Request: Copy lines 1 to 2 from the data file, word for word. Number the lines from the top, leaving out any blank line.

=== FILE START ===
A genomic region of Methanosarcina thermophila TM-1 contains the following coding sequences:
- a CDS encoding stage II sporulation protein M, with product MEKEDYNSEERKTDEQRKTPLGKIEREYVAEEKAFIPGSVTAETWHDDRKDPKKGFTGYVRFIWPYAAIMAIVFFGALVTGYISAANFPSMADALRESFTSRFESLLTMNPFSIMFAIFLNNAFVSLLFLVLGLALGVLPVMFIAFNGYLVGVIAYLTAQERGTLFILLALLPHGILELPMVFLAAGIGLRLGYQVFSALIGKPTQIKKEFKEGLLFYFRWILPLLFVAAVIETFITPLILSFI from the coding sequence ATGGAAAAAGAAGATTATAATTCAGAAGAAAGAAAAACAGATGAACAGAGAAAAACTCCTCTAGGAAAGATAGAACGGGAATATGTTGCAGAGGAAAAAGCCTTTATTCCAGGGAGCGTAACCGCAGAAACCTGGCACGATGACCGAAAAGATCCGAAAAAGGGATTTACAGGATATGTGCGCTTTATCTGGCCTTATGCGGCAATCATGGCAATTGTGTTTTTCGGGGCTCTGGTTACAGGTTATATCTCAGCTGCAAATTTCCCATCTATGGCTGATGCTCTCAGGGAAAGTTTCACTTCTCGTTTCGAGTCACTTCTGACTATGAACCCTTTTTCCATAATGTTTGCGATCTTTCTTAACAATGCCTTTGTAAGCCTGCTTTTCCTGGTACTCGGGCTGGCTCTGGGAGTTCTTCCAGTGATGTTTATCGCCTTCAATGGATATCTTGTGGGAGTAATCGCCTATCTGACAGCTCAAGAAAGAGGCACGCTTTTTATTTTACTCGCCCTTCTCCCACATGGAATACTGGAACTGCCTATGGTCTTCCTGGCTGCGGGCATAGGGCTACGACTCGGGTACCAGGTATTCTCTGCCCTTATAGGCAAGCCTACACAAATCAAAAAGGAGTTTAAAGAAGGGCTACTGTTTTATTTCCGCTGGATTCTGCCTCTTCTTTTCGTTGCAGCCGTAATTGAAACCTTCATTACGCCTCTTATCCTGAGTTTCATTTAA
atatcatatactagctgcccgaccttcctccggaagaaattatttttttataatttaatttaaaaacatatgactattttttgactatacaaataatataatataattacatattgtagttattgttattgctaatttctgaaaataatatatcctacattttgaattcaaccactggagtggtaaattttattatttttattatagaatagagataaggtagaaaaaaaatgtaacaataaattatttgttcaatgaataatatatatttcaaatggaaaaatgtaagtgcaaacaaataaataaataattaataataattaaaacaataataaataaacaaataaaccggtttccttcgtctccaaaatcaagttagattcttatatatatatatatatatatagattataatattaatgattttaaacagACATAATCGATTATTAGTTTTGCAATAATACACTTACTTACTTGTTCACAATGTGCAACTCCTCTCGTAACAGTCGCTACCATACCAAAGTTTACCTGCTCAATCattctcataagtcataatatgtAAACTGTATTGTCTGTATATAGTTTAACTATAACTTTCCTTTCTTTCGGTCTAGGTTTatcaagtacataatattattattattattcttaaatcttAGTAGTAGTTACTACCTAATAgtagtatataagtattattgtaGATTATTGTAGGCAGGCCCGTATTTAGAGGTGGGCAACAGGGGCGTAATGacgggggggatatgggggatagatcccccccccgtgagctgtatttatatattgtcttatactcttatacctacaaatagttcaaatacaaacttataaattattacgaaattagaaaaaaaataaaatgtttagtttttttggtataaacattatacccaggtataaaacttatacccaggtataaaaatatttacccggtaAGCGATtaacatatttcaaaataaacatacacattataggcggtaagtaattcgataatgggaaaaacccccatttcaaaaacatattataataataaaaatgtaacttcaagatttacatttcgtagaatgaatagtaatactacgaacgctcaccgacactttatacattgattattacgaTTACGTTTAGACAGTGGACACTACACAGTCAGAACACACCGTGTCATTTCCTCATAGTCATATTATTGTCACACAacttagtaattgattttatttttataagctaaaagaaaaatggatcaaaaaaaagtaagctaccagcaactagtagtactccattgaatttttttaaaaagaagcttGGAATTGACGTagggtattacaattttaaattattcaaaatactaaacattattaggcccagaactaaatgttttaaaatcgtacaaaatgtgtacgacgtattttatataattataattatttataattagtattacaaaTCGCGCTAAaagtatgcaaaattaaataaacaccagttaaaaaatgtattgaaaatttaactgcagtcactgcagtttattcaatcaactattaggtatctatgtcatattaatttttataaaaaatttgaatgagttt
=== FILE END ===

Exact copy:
A genomic region of Methanosarcina thermophila TM-1 contains the following coding sequences:
- a CDS encoding stage II sporulation protein M, with product MEKEDYNSEERKTDEQRKTPLGKIEREYVAEEKAFIPGSVTAETWHDDRKDPKKGFTGYVRFIWPYAAIMAIVFFGALVTGYISAANFPSMADALRESFTSRFESLLTMNPFSIMFAIFLNNAFVSLLFLVLGLALGVLPVMFIAFNGYLVGVIAYLTAQERGTLFILLALLPHGILELPMVFLAAGIGLRLGYQVFSALIGKPTQIKKEFKEGLLFYFRWILPLLFVAAVIETFITPLILSFI from the coding sequence ATGGAAAAAGAAGATTATAATTCAGAAGAAAGAAAAACAGATGAACAGAGAAAAACTCCTCTAGGAAAGATAGAACGGGAATATGTTGCAGAGGAAAAAGCCTTTATTCCAGGGAGCGTAACCGCAGAAACCTGGCACGATGACCGAAAAGATCCGAAAAAGGGATTTACAGGATATGTGCGCTTTATCTGGCCTTATGCGGCAATCATGGCAATTGTGTTTTTCGGGGCTCTGGTTACAGGTTATATCTCAGCTGCAAATTTCCCATCTATGGCTGATGCTCTCAGGGAAAGTTTCACTTCTCGTTTCGAGTCACTTCTGACTATGAACCCTTTTTCCATAATGTTTGCGATCTTTCTTAACAATGCCTTTGTAAGCCTGCTTTTCCTGGTACTCGGGCTGGCTCTGGGAGTTCTTCCAGTGATGTTTATCGCCTTCAATGGATATCTTGTGGGAGTAATCGCCTATCTGACAGCTCAAGAAAGAGGCACGCTTTTTATTTTACTCGCCCTTCTCCCACATGGAATACTGGAACTGCCTATGGTCTTCCTGGCTGCGGGCATAGGGCTACGACTCGGGTACCAGGTATTCTCTGCCCTTATAGGCAAGCCTACACAAATCAAAAAGGAGTTTAAAGAAGGGCTACTGTTTTATTTCCGCTGGATTCTGCCTCTTCTTTTCGTTGCAGCCGTAATTGAAACCTTCATTACGCCTCTTATCCTGAGTTTCATTTAA